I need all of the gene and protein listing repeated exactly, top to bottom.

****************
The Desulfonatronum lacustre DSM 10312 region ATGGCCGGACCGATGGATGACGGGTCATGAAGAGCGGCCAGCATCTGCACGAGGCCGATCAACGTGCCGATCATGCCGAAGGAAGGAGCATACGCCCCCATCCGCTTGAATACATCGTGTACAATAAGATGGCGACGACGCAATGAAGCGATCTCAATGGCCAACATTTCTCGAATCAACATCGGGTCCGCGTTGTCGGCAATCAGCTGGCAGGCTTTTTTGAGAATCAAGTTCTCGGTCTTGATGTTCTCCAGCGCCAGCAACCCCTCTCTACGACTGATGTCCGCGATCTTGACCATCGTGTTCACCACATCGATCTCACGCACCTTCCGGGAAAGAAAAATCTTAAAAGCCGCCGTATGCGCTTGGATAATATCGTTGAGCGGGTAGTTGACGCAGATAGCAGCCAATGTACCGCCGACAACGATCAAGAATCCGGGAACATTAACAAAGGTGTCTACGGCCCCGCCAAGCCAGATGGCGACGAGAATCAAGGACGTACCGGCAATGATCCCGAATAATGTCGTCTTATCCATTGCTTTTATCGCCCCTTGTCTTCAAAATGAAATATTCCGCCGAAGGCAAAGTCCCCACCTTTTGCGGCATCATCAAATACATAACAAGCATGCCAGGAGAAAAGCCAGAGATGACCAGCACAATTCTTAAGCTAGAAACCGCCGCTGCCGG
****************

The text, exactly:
The Desulfonatronum lacustre DSM 10312 region ATGGCCGGACCGATGGATGACGGGTCATGAAGAGCGGCCAGCATCTGCACGAGGCCGATCAACGTGCCGATCATGCCGAAGGAAGGAGCATACGCCCCCATCCGCTTGAATACATCGTGTACAATAAGATGGCGACGACGCAATGAAGCGATCTCAATGGCCAACATTTCTCGAATCAACATCGGGTCCGCGTTGTCGGCAATCAGCTGGCAGGCTTTTTTGAGAATCAAGTTCTCGGTCTTGATGTTCTCCAGCGCCAGCAACCCCTCTCTACGACTGATGTCCGCGATCTTGACCATCGTGTTCACCACATCGATCTCACGCACCTTCCGGGAAAGAAAAATCTTAAAAGCCGCCGTATGCGCTTGGATAATATCGTTGAGCGGGTAGTTGACGCAGATAGCAGCCAATGTACCGCCGACAACGATCAAGAATCCGGGAACATTAACAAAGGTGTCTACGGCCCCGCCAAGCCAGATGGCGACGAGAATCAAGGACGTACCGGCAATGATCCCGAATAATGTCGTCTTATCCATTGCTTTTATCGCCCCTTGTCTTCAAAATGAAATATTCCGCCGAAGGCAAAGTCCCCACCTTTTGCGGCATCATCAAATACATAACAAGCATGCCAGGAGAAAAGCCAGAGATGACCAGCACAATTCTTAAGCTAGAAACCGCCGCTGCCGG